“This moment is real and spiritual. We’re going to try to maintain that concept. We’re going to look at it collectively, take a minute to identify with it collectively and acknowledge it as a beautiful and intimate moment.”
These words came from Cuban artist, Danay Suarez as she started an hour-long set to commence Afrolatinofest last Friday night. The importance of creating a sacred space for her audience became apparent immediately as the 30-year-old singer slid into her music- a fusion of reggae and traditional Cuban beats layered with an intensely profound jazz-styled voice and a young hip hop flow. Whether singing, freestyling or moving in a trance-like state, Danay demanded an ethereal space that engulfed the audience and herself, making it hard to remember she was on a stage with a band and not alone in her room. I had the opportunity to talk to her about post-embargo Cuba, time, and what lies ahead for her in the coming months, and after speaking to her, it became clear that her esoteric and spiritual nature is beyond sonic and it’s not a performance; Danay Suarez strives to be real. (Translated and edited by Luna Olavarria Gallegos).
Can you introduce yourself?
My name is Danay. Danay Suárez Fernández. In Cuba you use both last names- the mother’s and the father’s. I was born in Havana, Cuba and I’m 30 years-old.
Your voice is very intense. Where did you learn how to sing and make music?
I always liked it. When I used to go to school when I was young and my dad would take me and I would sing on my bicycle next to him. But in reality I studied IT- I graduated with that major. And then I began to sing and started doing it in a way that was a little more professional, it was difficult at first but I tried and I did it.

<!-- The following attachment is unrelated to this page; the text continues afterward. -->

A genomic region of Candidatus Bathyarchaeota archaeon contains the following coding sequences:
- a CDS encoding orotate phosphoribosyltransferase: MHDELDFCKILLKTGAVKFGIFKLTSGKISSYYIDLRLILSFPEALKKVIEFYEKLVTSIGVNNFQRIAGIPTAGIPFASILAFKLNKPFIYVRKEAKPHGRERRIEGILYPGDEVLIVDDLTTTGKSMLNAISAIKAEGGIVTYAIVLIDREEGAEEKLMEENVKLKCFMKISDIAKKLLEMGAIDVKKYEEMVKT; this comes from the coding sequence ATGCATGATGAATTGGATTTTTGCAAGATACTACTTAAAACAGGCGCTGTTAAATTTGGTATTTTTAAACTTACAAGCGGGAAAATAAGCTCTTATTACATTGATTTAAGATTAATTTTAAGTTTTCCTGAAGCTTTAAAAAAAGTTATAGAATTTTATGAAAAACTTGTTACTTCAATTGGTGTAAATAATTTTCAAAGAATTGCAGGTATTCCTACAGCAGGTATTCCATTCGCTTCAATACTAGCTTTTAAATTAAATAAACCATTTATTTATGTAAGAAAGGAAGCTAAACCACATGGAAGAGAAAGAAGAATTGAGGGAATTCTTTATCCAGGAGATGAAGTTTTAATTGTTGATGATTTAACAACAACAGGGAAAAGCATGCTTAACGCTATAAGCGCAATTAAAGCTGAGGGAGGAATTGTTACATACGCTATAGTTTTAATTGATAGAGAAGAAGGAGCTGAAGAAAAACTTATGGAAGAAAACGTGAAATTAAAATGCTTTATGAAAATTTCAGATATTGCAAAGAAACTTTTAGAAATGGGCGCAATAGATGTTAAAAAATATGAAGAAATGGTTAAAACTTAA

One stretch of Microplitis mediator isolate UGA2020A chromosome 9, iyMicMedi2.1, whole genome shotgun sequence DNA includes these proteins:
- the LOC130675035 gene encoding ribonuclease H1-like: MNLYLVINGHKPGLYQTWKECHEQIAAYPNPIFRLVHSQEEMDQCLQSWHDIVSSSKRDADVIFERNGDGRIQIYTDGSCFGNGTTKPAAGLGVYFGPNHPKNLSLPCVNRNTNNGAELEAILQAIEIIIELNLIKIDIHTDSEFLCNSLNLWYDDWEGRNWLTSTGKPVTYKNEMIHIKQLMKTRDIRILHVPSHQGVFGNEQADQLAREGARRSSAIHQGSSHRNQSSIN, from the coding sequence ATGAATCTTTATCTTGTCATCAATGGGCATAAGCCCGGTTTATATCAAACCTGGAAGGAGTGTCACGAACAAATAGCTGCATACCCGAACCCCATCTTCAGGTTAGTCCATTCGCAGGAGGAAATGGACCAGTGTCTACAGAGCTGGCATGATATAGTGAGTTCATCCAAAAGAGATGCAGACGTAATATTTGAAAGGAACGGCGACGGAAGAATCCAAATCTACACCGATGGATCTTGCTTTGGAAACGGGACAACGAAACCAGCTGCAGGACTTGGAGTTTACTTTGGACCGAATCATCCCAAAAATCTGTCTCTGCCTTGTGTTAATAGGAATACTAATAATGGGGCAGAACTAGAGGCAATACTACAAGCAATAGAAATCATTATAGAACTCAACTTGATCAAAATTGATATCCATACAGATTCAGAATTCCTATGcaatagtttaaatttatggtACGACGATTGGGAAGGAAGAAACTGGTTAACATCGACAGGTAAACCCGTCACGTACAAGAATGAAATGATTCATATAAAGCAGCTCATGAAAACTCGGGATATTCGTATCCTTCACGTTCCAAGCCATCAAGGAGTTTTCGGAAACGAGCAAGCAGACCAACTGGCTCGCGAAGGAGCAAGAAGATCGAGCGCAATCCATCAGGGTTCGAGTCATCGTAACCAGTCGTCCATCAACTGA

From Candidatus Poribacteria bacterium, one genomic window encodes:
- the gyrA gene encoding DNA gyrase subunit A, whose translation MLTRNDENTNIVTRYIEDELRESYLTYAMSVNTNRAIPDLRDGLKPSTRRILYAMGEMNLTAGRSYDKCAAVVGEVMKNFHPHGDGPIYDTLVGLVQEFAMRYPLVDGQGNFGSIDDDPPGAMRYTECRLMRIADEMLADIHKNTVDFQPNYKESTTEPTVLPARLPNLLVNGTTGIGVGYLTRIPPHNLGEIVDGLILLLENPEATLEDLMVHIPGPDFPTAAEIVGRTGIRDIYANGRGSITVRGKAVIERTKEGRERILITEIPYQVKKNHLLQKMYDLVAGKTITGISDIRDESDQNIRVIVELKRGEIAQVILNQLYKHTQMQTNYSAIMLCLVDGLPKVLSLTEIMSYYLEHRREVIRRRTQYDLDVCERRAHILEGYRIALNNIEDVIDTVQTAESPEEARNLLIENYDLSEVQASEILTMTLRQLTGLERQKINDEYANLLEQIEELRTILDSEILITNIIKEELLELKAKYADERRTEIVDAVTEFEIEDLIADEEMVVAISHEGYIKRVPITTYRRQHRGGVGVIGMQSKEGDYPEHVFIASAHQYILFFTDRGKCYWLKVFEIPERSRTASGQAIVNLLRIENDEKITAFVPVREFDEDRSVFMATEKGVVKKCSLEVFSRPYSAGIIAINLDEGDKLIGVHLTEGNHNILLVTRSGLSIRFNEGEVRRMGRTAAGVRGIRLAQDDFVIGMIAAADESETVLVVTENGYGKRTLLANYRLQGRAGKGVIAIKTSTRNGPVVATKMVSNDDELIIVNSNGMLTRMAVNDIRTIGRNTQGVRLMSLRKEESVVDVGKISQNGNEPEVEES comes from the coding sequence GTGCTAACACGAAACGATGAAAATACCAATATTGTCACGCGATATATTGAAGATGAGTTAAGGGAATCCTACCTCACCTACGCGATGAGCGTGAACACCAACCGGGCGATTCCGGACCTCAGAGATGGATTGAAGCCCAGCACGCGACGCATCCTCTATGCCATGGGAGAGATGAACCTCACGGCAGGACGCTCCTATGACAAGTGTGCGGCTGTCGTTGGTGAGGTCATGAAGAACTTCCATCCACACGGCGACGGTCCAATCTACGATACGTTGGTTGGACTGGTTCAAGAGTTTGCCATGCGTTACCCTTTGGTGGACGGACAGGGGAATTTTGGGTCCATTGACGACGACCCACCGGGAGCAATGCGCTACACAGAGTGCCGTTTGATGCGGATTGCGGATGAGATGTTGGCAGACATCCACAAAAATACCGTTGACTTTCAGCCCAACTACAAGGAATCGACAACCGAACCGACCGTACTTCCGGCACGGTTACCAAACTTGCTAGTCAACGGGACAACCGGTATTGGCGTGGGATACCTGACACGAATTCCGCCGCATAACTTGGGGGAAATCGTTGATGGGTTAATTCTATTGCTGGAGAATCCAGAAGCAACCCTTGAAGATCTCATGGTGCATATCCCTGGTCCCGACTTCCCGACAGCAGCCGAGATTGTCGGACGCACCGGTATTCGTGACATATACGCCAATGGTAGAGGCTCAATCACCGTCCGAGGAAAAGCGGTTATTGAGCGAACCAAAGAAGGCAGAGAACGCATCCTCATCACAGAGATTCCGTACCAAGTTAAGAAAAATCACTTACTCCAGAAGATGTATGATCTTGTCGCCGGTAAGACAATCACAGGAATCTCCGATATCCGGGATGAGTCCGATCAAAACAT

From the global music scene, what would you keep and what would you take out?
Music starts with rhythm. This [claps] is music… and then there are genres. I wouldn’t change aspects of the music rather I would change aspects of the content of lyrics. For example, reggaeton, is a genre that is offensive towards the values of human beings. Also hip-hop nowadays can be incredibly offensive towards humans. I would remove the verses but not the genre.
My favorite song of yours if Flores. I want to talk about one line specifically, “resistencia ante un cambio, en mi posición no hay confundido espíritu.” This line resonated with me because of how real you are in your songs. Can you talk about your process in writing and how you choose to write about such heavy themes?
That’s my way of living. I have a need to express myself spiritually. I’m a spiritual person–with my friends, with my family, with plants, with animals. So I want to make more songs like that–that describe my inner-self and my temperament. I don’t do it to contribute to humanity, but it’s my reality, it’s who I am, it’s what I live. And I express myself through my photography and through my music.
Can you talk more about your photography?
It’s docu-grafia. The name is “documentary” / “photography”. It’s just the stuff that call my attention when I’m on the street. Human expressions. It’s documentary, not as much poses.
Is this where the projection came from, that was behind you during your set?
The screen? Yes. I did that.
So what do you think is the importance of blending music and images for you?